Director:Kyle Edward Ball
Starring: Lucas Paul, Dali Rose Tetreault, Ross Paul,Jaime Hill .Canada. 1h 40m
Every now and again a director comes from left field and reminds us that new things are still possible, which is what Kyle Edward Ball has done with his tour de force trippy horror which is causing major ripples in the horror community. To say it appeared from nowhere is far from the truth, it was by no means an accident, through several years of making short movies depicting people’s most vivid nightmare, eventually Ball was able to gather all of that experience and forge together Skinamarink, an almost indescribable horror movie that digs deep into the childhood memories of the audience and eliminates another darker aspect of the Liminal space genre.
In This House…
Opening with a phone call the emergency services, a worried father explains how his son has fallen downstairs but he’s doing okay, didn’t even need any stitches, then two children awake at home alone, but there’s no windows or doors to their home but they make do and attempt to get on with their usual morning routine in the dark until strange phenomena begin to happen in their home.
The cinematography and techniques in storytelling are so very different in Skinamarink, Ball waves his camera around the ceiling, turns the world upside down in the gloomy home of these poor little lost souls, zooming in on the TV or a cereal bowl until something happens like a chair suddenly appearing on the ceiling of the home, then the unsettling visuals begin to take over.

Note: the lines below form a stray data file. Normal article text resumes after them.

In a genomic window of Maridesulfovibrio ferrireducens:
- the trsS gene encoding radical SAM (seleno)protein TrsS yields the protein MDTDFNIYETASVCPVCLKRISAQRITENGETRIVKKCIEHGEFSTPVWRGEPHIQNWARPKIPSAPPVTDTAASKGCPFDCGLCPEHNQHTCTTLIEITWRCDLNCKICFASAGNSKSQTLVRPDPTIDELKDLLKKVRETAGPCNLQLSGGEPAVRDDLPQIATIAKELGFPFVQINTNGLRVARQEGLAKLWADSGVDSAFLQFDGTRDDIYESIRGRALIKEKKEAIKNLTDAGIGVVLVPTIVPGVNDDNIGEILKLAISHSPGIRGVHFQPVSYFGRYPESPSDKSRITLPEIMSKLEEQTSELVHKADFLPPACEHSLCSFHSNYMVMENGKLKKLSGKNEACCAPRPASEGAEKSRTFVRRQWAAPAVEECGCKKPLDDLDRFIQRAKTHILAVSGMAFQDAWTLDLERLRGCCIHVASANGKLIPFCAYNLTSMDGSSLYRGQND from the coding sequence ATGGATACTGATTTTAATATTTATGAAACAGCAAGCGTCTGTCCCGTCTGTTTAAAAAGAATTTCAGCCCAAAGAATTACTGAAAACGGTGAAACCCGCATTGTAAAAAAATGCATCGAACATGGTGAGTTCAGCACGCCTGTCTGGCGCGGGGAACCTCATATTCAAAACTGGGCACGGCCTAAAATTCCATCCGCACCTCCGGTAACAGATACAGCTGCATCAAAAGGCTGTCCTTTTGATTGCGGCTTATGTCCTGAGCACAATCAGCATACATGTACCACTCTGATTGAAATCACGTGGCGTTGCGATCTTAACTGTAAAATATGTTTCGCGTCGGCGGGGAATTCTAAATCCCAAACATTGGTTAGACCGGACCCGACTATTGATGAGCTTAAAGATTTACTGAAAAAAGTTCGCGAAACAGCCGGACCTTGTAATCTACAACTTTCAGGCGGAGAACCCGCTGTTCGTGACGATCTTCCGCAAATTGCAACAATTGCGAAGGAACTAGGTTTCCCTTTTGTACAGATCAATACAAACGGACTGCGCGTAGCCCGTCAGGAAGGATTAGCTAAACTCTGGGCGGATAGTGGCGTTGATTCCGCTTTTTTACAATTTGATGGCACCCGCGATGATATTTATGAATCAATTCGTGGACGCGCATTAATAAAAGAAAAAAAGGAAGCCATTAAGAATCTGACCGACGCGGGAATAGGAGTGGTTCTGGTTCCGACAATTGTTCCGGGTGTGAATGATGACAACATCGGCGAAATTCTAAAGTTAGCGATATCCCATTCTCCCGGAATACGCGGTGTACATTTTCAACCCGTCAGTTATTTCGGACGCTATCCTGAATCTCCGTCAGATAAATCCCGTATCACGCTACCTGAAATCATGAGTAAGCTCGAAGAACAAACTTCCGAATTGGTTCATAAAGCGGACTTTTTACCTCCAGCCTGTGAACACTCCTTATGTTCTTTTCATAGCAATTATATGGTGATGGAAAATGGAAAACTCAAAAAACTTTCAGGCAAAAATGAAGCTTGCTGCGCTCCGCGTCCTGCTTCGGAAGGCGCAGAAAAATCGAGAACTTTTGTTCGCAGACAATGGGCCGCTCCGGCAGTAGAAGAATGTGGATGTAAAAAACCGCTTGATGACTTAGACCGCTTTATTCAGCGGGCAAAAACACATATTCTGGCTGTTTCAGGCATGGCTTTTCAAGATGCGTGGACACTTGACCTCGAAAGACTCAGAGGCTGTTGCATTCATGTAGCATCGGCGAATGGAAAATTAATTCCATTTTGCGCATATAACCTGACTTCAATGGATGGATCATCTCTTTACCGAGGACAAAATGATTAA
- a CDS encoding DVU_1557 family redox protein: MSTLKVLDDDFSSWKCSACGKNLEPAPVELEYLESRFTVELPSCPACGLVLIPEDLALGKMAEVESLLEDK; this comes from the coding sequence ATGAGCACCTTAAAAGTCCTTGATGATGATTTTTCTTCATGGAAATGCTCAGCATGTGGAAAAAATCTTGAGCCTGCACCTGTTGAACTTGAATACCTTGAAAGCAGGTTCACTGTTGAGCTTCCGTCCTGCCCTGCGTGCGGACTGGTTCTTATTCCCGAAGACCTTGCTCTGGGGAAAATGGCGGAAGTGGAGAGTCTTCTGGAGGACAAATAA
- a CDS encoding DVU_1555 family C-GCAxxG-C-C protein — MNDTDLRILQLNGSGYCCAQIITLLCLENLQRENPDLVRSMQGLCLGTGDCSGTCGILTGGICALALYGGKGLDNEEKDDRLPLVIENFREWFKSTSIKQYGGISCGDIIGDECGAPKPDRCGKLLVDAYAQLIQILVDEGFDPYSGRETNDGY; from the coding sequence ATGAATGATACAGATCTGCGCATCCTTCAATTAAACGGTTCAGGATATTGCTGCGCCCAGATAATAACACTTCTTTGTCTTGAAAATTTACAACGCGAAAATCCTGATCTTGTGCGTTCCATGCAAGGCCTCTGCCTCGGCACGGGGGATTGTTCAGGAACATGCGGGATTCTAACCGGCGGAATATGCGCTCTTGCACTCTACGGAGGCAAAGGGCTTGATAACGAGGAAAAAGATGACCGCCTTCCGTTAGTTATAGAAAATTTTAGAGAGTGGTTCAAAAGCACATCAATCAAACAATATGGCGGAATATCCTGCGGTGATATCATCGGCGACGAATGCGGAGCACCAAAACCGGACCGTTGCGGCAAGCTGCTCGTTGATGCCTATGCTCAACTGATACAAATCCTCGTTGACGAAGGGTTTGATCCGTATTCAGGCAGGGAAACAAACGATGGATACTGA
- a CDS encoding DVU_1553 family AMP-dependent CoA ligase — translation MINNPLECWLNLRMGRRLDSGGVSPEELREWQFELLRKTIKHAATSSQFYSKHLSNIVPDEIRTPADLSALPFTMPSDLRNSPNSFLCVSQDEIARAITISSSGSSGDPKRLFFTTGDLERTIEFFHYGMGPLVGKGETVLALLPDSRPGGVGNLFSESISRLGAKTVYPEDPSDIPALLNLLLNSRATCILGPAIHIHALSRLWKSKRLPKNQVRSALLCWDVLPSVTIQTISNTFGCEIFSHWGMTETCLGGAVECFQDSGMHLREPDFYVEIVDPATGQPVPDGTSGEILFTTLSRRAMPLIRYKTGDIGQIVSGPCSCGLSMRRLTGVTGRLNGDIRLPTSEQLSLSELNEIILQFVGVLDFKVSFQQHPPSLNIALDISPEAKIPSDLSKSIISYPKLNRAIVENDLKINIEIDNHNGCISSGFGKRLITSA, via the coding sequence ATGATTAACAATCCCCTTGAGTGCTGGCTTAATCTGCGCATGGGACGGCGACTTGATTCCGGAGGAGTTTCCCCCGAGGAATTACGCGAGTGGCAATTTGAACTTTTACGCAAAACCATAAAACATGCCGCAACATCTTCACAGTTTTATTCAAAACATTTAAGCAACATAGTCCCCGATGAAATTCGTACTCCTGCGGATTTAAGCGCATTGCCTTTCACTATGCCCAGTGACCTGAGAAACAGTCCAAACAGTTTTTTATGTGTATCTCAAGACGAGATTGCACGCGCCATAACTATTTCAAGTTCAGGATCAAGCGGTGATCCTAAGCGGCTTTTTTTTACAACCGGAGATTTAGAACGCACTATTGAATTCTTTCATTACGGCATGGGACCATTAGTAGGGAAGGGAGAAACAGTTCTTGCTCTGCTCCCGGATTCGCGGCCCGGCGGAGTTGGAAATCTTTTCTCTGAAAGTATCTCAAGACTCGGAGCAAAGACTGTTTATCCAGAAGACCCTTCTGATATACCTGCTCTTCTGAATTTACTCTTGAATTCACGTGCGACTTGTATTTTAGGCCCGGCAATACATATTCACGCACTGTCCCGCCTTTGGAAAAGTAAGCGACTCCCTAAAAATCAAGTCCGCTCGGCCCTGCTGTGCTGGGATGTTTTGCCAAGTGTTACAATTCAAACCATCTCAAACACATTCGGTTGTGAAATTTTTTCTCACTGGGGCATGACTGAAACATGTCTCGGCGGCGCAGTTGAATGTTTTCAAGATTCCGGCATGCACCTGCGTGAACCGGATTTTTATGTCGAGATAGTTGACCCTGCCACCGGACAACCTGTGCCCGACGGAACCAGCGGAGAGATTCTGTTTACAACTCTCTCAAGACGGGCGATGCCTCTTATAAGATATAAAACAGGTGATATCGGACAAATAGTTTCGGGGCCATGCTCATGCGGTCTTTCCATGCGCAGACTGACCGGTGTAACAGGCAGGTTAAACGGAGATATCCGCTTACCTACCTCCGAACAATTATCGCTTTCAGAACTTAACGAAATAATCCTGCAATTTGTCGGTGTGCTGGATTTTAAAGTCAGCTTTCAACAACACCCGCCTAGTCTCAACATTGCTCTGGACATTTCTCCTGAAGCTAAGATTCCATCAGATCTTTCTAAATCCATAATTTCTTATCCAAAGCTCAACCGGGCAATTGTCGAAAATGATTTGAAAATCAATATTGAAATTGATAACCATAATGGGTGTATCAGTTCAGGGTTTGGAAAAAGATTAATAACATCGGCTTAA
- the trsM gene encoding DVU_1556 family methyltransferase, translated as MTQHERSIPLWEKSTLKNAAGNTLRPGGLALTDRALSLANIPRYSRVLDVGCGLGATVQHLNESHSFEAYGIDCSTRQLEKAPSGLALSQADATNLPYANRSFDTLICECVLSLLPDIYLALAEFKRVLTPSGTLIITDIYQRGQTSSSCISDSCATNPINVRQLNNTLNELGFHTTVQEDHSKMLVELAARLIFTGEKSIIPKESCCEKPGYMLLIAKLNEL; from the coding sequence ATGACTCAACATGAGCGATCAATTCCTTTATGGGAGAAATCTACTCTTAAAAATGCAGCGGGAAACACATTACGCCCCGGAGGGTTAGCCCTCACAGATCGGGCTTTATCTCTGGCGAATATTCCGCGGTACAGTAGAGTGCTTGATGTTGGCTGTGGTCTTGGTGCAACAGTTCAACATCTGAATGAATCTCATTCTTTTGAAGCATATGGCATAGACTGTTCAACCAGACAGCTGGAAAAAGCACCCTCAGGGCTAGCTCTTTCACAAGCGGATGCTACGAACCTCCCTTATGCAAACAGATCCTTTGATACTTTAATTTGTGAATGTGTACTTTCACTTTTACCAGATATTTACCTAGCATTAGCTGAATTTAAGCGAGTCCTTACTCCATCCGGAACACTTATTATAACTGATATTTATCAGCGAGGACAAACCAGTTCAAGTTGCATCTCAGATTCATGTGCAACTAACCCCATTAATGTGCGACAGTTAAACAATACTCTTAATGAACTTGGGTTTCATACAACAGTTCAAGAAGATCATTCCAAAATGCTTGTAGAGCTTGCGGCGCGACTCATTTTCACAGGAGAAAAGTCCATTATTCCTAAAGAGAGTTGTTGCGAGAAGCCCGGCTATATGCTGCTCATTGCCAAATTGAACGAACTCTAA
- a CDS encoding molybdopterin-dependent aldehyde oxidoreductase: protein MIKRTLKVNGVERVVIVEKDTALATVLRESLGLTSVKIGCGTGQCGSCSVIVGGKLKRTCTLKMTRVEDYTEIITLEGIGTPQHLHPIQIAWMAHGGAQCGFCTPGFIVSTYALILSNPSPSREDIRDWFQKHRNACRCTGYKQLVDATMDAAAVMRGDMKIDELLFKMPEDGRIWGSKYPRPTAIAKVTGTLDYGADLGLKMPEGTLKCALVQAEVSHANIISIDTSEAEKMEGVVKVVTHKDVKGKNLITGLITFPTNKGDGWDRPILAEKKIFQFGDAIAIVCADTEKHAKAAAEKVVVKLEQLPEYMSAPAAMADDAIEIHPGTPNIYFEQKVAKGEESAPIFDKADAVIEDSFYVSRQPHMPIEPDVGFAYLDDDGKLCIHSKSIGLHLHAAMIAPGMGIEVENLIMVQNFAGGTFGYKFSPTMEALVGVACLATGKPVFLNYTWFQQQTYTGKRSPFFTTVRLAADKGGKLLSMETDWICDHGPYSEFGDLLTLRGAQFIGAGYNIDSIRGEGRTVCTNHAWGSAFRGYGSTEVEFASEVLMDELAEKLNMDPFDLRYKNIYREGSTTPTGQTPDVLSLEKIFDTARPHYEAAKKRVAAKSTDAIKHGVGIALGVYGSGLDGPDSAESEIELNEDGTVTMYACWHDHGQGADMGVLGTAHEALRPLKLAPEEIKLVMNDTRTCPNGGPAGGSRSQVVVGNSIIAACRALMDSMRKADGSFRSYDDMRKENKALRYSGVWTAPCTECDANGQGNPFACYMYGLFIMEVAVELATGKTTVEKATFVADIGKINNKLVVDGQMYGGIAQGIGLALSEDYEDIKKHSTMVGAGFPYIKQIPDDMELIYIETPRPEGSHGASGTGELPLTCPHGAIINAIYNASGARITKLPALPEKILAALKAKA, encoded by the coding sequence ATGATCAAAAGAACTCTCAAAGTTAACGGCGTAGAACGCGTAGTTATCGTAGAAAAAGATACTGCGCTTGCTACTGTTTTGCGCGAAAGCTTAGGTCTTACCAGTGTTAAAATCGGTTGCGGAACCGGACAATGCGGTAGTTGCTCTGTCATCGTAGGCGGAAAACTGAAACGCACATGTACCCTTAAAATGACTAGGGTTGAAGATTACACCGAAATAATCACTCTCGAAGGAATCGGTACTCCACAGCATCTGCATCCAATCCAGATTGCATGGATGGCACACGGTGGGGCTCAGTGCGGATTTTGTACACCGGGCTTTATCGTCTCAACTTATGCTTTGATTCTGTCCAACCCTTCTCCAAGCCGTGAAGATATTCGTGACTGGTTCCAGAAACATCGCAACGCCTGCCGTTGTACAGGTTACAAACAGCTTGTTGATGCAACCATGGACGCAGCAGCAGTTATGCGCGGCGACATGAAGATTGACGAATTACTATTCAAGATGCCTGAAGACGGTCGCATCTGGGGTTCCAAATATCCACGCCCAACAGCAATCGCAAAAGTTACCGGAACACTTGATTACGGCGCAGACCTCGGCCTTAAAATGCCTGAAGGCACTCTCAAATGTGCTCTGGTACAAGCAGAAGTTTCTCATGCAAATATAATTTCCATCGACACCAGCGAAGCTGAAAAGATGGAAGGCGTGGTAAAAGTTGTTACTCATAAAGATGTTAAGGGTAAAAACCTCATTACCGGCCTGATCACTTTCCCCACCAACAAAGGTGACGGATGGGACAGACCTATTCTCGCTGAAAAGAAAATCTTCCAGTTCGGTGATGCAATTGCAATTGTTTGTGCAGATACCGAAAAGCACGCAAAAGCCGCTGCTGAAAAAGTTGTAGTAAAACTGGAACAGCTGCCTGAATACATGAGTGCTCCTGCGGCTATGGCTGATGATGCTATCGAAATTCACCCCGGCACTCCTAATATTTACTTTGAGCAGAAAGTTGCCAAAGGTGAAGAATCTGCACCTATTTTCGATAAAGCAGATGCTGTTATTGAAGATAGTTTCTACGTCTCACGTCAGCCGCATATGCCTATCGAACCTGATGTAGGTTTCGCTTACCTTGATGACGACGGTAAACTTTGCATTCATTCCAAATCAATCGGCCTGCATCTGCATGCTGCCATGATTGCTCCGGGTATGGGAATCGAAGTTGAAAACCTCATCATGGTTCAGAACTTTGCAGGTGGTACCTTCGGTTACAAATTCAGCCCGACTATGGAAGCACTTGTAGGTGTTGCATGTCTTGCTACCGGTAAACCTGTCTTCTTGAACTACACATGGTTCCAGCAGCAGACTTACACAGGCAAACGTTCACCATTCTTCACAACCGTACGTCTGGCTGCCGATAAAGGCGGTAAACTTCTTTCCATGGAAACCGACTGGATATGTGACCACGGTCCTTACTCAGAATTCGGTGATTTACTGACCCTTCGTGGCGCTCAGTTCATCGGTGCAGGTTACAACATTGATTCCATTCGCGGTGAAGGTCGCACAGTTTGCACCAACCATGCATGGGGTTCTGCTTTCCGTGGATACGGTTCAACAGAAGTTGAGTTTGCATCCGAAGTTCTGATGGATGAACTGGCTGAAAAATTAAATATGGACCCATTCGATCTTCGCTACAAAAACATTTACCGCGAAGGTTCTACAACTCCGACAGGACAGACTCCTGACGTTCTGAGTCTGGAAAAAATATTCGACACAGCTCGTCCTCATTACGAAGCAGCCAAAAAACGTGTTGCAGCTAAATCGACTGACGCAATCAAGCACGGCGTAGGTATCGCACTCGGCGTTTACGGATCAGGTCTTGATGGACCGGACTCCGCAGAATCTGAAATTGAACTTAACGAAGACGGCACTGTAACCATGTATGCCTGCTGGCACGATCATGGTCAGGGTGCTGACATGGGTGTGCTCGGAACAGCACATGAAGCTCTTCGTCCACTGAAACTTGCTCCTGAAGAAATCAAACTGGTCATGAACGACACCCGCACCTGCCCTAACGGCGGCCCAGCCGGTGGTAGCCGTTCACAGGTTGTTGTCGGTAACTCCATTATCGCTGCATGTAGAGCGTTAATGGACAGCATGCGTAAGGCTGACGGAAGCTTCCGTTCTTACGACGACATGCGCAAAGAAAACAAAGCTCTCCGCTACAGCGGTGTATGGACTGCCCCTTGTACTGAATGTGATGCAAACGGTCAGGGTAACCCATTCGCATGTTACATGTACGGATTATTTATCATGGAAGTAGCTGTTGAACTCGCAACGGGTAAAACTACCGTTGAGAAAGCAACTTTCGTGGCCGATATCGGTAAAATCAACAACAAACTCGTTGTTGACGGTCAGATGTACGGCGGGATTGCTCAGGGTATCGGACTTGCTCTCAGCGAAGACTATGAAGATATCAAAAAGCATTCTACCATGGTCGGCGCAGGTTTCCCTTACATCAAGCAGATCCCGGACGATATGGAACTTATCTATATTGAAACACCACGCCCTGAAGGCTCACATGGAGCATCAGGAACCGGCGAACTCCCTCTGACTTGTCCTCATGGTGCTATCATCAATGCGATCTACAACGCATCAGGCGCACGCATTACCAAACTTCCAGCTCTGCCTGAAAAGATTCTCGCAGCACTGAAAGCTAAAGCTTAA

It feels so familiar, the retro toys, the gloomy lit room of a stereotypical household will drag an audience back to happier times getting up on a saturday morning to watch some TV and eat sugary snacks, but there’s nothing happy happening here in the fuzzy darkness, and it only gets worse and the movie progresses and the siblings being to part ways in a disturbing way. The young boy becomes a focal point, trying to call the police for help, attempting to communicate with an entity in the darkness, while watching the world around him clip in and out of existence.
“maybe he went with mom”
With so much attention to the details and with so much experience with dealing with people’s innermost disturbing nightmares, Bell has a talent of sneaking up on you and laying seeds of fear his audience will no doubt feel intense fear and dread before they realize what’s going on. Another magical aspect is that without much serious dialogue and pounding the narrative home at every step, you do have to start to use all your senses to feel what’s happening.
For such a highly experimental movie, it’s pleasing to see that it’s winning over horror fans, especially those looking for something new. Having a totally new cinema experience with zero tropes is refreshing and only happens once in a blue moon, however make sure you check out the nightmare shorts on Bells YouTube channel.
Related: Wavelength (1967),
Lists: Gamechanger Horrors Vol 1
One thought on “Skinamarink (2022)”
A friend reminded me that the film was made for $15,000 – he filmed it in his childhood home. Bravo to everyone involved for finding a way to tell a story – and seeing it resonate! Great review by the way as always!